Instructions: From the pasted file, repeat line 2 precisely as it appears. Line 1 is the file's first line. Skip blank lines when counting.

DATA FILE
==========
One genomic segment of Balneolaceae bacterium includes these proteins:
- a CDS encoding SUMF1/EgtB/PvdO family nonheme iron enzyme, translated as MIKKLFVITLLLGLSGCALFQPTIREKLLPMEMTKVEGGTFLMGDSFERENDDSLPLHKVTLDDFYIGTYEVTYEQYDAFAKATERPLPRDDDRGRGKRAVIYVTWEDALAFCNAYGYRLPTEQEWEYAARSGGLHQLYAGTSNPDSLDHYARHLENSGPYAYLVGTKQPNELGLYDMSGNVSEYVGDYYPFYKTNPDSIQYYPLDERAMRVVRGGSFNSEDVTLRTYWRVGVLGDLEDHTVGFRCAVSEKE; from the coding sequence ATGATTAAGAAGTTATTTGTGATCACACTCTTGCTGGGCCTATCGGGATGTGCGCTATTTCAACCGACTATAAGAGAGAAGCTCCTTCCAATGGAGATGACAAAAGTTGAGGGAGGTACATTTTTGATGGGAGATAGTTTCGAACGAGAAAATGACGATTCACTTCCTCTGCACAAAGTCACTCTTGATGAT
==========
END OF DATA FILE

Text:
- a CDS encoding SUMF1/EgtB/PvdO family nonheme iron enzyme, translated as MIKKLFVITLLLGLSGCALFQPTIREKLLPMEMTKVEGGTFLMGDSFERENDDSLPLHKVTLDDFYIGTYEVTYEQYDAFAKATERPLPRDDDRGRGKRAVIYVTWEDALAFCNAYGYRLPTEQEWEYAARSGGLHQLYAGTSNPDSLDHYARHLENSGPYAYLVGTKQPNELGLYDMSGNVSEYVGDYYPFYKTNPDSIQYYPLDERAMRVVRGGSFNSEDVTLRTYWRVGVLGDLEDHTVGFRCAVSEKE; from the coding sequence ATGATTAAGAAGTTATTTGTGATCACACTCTTGCTGGGCCTATCGGGATGTGCGCTATTTCAACCGACTATAAGAGAGAAGCTCCTTCCAATGGAGATGACAAAAGTTGAGGGAGGTACATTTTTGATGGGAGATAGTTTCGAACGAGAAAATGACGATTCACTTCCTCTGCACAAAGTCACTCTTGATGAT